|7,000 (Business seats)|
|1,400 (700+700) (Disabled seats)|
|Country||United States of America|
|Clubs||Seattle Sounders FC|
|Other names||Seahawks Stadium (2002–2004), Qwest Field (2004–2011), CenturyLink Field (2011–2020)|
|Cost||$ 360 million|
|Design||Ellerbe Becket, LMN Architects, Streeter & Associates|
|Contractor||Turner Construction Company|
|Address||800 Occidental Ave S, Seattle, Washington 98134-1200|
Lumen Field – stadium description
Seattle's largest stadium was built near the docks and just several blocks from the city's downtown. Construction was carried out in 2000-2002 after voters agreed in 1997 for the arena to receive public funding. Overall the venue cost $360 million, of which 300 were public funds.
The stadium was designed by Ellerbe Beckett and LMN Architects. Its northern end is partially open, revealing the skyline of high-rise district nearby. Vast majority of the seats (some 70%) are placed along the pitch and covered by roof supported by two large arches. Facades were mostly covered with brick.
Though only NFL franchise Seahawks had financial contribution in the stadium, football has also been played here from the start with Sounders first staging their USL games and then MLS fixtures here.
Regular football capacity is 38,500, with upper tiers not available for fans. However, if demand reaches the level, further sections are opened up to 67,000, which is the regular capacity for Seahwaks games. Should this also not prove sufficient, up to 5,000 temporary seats can be added.
The stadium provides some 7,000 business seats (82 skyboxes) and 1,400 disabled supporter allocations, much more than average. Also, 3,100 cars can be parked just outside the stadium and additional 8,400 in close vicinity.
Sounders most ardent fans traditionally occupy the south end of the stadium.
Up to 2004 the stadium's name was Seahawks Stadium. This changed with a 15-year naming rights deal with Qwest. The name was changed before the deal passed to CenturyLink Field due to the latter company taking over Qwest. The naming rights deal is worth some $75 million.
World Cup 2026: Host cities announced!
For the first time a FIFA World Cup will be hosted by as many as three countries: USA, Mexico and Canada. In fact, the United States will be the main host and the other two countries will help to organise the event mainly symbolically. Either way, the 2026 football World Cup will be played at impressive venues!
USA: Your stadium guide for MLS 2021 is ready! [Western Conference]
MLS is finally back! Ahead of the new season, first ever with 27 clubs, we have for you a stadium preview. Time for the 13 venues from the Western Conference.
2026 World Cup: Canada, Mexico and (largely) USA win
As we await the joy and sadness of this year's World Cup, we've also learnt who will host the 2026 edition. For the first time in history three host countries will hold the event. Also, no new stadium (!) is listed for the event.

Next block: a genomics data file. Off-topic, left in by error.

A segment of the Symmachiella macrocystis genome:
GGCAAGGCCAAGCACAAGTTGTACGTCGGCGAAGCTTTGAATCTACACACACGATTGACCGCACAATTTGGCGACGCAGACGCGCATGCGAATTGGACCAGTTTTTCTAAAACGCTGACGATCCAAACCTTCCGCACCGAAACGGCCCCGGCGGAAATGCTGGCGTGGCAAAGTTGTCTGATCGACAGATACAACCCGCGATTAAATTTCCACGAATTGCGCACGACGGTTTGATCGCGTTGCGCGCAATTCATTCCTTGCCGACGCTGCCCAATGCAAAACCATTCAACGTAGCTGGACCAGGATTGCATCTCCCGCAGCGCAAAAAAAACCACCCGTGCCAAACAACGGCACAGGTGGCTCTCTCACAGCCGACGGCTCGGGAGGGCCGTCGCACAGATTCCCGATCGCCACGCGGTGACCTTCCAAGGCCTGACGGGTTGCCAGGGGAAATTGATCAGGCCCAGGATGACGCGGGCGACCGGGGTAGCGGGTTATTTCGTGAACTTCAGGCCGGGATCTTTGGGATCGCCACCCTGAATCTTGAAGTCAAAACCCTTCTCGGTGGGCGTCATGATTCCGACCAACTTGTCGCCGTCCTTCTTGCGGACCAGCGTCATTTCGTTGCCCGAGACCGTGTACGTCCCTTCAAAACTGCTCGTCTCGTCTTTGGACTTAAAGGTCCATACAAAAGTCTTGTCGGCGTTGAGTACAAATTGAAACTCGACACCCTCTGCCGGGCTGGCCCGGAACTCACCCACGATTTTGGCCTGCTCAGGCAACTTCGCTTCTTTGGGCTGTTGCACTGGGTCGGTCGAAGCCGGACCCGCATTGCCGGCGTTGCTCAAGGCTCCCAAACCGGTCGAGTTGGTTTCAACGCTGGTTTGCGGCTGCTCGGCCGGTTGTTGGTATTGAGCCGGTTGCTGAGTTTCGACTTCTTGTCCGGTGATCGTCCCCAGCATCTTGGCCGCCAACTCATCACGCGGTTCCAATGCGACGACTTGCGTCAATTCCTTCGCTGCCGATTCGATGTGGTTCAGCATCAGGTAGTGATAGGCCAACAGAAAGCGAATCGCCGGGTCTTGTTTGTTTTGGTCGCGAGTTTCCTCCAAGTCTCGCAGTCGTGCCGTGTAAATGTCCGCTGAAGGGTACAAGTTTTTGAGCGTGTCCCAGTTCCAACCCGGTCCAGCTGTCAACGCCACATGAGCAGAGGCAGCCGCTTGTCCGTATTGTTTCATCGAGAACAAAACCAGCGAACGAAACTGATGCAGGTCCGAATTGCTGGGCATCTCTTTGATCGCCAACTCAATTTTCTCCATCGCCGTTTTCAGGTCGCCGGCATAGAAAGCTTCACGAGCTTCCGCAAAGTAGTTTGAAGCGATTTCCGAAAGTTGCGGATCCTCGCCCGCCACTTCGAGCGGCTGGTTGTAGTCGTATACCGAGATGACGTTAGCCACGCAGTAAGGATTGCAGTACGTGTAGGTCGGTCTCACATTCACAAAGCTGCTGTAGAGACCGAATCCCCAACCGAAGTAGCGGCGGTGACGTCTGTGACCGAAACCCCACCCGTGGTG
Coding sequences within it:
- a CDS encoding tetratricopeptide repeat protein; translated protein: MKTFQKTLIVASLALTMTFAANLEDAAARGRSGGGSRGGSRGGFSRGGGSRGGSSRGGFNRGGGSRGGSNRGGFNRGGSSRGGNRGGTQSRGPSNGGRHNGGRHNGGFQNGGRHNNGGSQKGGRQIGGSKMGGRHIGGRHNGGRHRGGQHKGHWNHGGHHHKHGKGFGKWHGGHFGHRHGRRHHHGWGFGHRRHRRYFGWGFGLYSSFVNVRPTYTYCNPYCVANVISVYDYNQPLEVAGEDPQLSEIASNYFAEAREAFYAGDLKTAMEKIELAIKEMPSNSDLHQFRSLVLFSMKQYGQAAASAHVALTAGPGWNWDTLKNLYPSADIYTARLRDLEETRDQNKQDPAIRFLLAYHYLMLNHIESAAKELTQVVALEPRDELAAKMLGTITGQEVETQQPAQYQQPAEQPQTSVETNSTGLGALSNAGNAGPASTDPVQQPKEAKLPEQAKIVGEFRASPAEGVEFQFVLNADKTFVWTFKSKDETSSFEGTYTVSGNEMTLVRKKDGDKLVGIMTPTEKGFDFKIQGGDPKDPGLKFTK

Seattle: Extra cash for CenturyLink Field naming rights
The deal being extended to 2033 isn't even the big news here. Rather the fact that CenturyLink will pay double the price for new naming rights deal.
Copa America Centenario: Record-breaking, but far from perfect
You only have a centenary once, so CONMEBOL celebrated with a massive party. And while Copa America Centenario was the largest ever, still one in three stadium seats remained empty.
Copa América Centenario: Greatest tournament ever… almost
No World Cup ever had stadiums as big as those of the ongoing Copa América 2016! Americans again outgrow the rest of the world, but… the ticket demand isn’t exactly there.
USA: Are these the venues for Copa America 2016?
We’ve had the last Copa America this year, but there’s one much, much bigger coming up in 2016. Why? It’s the centenary and USA will host one of the world’s largest tournaments. Again.
Seattle: Seahawks grab 'loudest stadium' record again
After it was beaten in October, yesterday the record for peak noise inside a stadium returned to Seattle. Seahawks fans managed to reach 137.6 decibels.
USA: Meet the world's new loudest stadium
After months of preparations yesterday saw Seattle Seahawks fans beat the previous Guinness World Record by Galatasaray. The noise level was only slightly higher, but enough to make CenturyLink Field the world's loudest stadium by Guinness accounts.
USA: Players and coaches with microphones?
In an attempt to bring more fans to NFL games, the league authorities are planning to plant microphones onto players and coaches, allowing everyone to hear what they say. According to Sports Business Journal, it’s a matter of a couple upcoming seasons.
Seattle: New noise record in September?
Currently the Guinness loudest stadium title rests in Istanbul, where Galatasaray supporters reached 131.76 decibels in 2011. But campaigners in Seattle will attempt to break that record as NFL season opens in mid-September.
New stadiums: Seattle and Santa Clara
This closes the list of MLS stadiums for the moment. Now, with CenturyLink Field and Buck Shaw Stadium we can proudly say we have them all. Until next expansion in 2015, that is.